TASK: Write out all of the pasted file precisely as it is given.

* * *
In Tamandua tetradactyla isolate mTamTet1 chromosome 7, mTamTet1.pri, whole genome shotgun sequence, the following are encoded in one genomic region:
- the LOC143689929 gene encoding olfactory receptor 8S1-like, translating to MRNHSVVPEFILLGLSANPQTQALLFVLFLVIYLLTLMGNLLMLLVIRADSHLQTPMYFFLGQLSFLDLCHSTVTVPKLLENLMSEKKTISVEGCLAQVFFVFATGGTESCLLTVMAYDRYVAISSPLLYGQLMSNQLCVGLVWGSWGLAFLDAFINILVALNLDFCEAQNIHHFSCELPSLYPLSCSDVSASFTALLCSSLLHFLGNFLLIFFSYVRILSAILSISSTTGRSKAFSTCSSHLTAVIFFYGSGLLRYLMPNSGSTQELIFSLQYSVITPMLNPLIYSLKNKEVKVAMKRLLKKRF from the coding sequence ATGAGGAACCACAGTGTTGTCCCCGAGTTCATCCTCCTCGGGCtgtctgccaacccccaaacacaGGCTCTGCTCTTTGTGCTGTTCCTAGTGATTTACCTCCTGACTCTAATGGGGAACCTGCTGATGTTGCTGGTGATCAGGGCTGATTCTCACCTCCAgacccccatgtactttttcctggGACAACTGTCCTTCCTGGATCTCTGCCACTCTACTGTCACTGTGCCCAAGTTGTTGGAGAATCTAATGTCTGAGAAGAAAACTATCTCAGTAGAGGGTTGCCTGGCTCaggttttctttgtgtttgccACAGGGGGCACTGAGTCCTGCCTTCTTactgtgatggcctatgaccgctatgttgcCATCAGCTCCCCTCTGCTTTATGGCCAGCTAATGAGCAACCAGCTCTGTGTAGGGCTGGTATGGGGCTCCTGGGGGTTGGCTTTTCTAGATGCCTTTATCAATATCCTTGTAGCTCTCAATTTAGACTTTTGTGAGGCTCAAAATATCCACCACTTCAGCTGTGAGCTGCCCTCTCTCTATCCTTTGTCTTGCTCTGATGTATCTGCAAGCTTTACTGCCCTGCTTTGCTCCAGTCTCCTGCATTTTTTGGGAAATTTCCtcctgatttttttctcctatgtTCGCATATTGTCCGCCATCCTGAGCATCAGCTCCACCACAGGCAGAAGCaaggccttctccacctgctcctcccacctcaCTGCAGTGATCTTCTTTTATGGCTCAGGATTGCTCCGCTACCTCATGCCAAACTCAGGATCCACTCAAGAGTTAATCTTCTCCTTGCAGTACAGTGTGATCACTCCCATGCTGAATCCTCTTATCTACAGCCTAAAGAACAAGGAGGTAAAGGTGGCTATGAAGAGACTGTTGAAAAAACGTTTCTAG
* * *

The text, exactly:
In Tamandua tetradactyla isolate mTamTet1 chromosome 7, mTamTet1.pri, whole genome shotgun sequence, the following are encoded in one genomic region:
- the LOC143689929 gene encoding olfactory receptor 8S1-like, translating to MRNHSVVPEFILLGLSANPQTQALLFVLFLVIYLLTLMGNLLMLLVIRADSHLQTPMYFFLGQLSFLDLCHSTVTVPKLLENLMSEKKTISVEGCLAQVFFVFATGGTESCLLTVMAYDRYVAISSPLLYGQLMSNQLCVGLVWGSWGLAFLDAFINILVALNLDFCEAQNIHHFSCELPSLYPLSCSDVSASFTALLCSSLLHFLGNFLLIFFSYVRILSAILSISSTTGRSKAFSTCSSHLTAVIFFYGSGLLRYLMPNSGSTQELIFSLQYSVITPMLNPLIYSLKNKEVKVAMKRLLKKRF from the coding sequence ATGAGGAACCACAGTGTTGTCCCCGAGTTCATCCTCCTCGGGCtgtctgccaacccccaaacacaGGCTCTGCTCTTTGTGCTGTTCCTAGTGATTTACCTCCTGACTCTAATGGGGAACCTGCTGATGTTGCTGGTGATCAGGGCTGATTCTCACCTCCAgacccccatgtactttttcctggGACAACTGTCCTTCCTGGATCTCTGCCACTCTACTGTCACTGTGCCCAAGTTGTTGGAGAATCTAATGTCTGAGAAGAAAACTATCTCAGTAGAGGGTTGCCTGGCTCaggttttctttgtgtttgccACAGGGGGCACTGAGTCCTGCCTTCTTactgtgatggcctatgaccgctatgttgcCATCAGCTCCCCTCTGCTTTATGGCCAGCTAATGAGCAACCAGCTCTGTGTAGGGCTGGTATGGGGCTCCTGGGGGTTGGCTTTTCTAGATGCCTTTATCAATATCCTTGTAGCTCTCAATTTAGACTTTTGTGAGGCTCAAAATATCCACCACTTCAGCTGTGAGCTGCCCTCTCTCTATCCTTTGTCTTGCTCTGATGTATCTGCAAGCTTTACTGCCCTGCTTTGCTCCAGTCTCCTGCATTTTTTGGGAAATTTCCtcctgatttttttctcctatgtTCGCATATTGTCCGCCATCCTGAGCATCAGCTCCACCACAGGCAGAAGCaaggccttctccacctgctcctcccacctcaCTGCAGTGATCTTCTTTTATGGCTCAGGATTGCTCCGCTACCTCATGCCAAACTCAGGATCCACTCAAGAGTTAATCTTCTCCTTGCAGTACAGTGTGATCACTCCCATGCTGAATCCTCTTATCTACAGCCTAAAGAACAAGGAGGTAAAGGTGGCTATGAAGAGACTGTTGAAAAAACGTTTCTAG